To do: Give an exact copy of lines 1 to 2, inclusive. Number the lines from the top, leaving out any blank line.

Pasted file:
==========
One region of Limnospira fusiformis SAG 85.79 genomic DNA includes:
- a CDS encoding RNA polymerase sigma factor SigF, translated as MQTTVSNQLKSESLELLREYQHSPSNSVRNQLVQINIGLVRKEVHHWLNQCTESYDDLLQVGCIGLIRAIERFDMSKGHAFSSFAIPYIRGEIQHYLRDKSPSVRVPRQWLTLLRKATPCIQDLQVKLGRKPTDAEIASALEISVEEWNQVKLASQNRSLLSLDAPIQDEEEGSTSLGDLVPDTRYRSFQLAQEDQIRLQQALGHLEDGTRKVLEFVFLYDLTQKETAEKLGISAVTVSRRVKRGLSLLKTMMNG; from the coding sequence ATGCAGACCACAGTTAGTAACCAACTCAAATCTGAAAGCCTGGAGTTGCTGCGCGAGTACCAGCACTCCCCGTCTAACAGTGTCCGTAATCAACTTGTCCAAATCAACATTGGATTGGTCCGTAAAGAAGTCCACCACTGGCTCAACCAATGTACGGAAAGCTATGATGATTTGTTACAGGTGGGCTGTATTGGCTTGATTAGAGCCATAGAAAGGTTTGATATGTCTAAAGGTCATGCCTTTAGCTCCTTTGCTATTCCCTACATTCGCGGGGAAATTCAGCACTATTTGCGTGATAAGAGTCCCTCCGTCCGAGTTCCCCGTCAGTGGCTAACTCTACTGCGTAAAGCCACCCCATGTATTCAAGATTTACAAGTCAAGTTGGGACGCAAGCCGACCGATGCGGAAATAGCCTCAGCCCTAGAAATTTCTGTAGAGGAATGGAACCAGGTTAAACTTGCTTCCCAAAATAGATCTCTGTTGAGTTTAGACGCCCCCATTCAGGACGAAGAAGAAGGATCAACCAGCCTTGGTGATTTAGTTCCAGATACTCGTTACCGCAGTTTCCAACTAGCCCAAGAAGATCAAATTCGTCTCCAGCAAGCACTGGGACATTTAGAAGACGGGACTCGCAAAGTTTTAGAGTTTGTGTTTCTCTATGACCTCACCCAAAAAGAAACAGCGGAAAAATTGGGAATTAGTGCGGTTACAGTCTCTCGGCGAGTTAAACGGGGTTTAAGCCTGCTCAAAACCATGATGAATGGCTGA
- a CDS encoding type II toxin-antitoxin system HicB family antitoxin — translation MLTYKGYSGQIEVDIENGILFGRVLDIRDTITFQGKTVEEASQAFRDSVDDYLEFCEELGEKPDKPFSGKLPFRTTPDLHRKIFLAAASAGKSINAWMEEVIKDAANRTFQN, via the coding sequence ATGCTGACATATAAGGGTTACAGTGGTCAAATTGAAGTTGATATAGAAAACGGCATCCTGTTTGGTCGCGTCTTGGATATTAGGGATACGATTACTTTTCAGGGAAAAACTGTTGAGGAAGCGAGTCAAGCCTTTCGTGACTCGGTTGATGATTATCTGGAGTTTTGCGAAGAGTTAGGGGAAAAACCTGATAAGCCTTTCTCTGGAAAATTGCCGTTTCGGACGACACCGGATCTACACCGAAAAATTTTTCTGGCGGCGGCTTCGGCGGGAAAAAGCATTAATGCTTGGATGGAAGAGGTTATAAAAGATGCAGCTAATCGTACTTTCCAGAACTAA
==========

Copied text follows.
One region of Limnospira fusiformis SAG 85.79 genomic DNA includes:
- a CDS encoding RNA polymerase sigma factor SigF, translated as MQTTVSNQLKSESLELLREYQHSPSNSVRNQLVQINIGLVRKEVHHWLNQCTESYDDLLQVGCIGLIRAIERFDMSKGHAFSSFAIPYIRGEIQHYLRDKSPSVRVPRQWLTLLRKATPCIQDLQVKLGRKPTDAEIASALEISVEEWNQVKLASQNRSLLSLDAPIQDEEEGSTSLGDLVPDTRYRSFQLAQEDQIRLQQALGHLEDGTRKVLEFVFLYDLTQKETAEKLGISAVTVSRRVKRGLSLLKTMMNG; from the coding sequence ATGCAGACCACAGTTAGTAACCAACTCAAATCTGAAAGCCTGGAGTTGCTGCGCGAGTACCAGCACTCCCCGTCTAACAGTGTCCGTAATCAACTTGTCCAAATCAACATTGGATTGGTCCGTAAAGAAGTCCACCACTGGCTCAACCAATGTACGGAAAGCTATGATGATTTGTTACAGGTGGGCTGTATTGGCTTGATTAGAGCCATAGAAAGGTTTGATATGTCTAAAGGTCATGCCTTTAGCTCCTTTGCTATTCCCTACATTCGCGGGGAAATTCAGCACTATTTGCGTGATAAGAGTCCCTCCGTCCGAGTTCCCCGTCAGTGGCTAACTCTACTGCGTAAAGCCACCCCATGTATTCAAGATTTACAAGTCAAGTTGGGACGCAAGCCGACCGATGCGGAAATAGCCTCAGCCCTAGAAATTTCTGTAGAGGAATGGAACCAGGTTAAACTTGCTTCCCAAAATAGATCTCTGTTGAGTTTAGACGCCCCCATTCAGGACGAAGAAGAAGGATCAACCAGCCTTGGTGATTTAGTTCCAGATACTCGTTACCGCAGTTTCCAACTAGCCCAAGAAGATCAAATTCGTCTCCAGCAAGCACTGGGACATTTAGAAGACGGGACTCGCAAAGTTTTAGAGTTTGTGTTTCTCTATGACCTCACCCAAAAAGAAACAGCGGAAAAATTGGGAATTAGTGCGGTTACAGTCTCTCGGCGAGTTAAACGGGGTTTAAGCCTGCTCAAAACCATGATGAATGGCTGA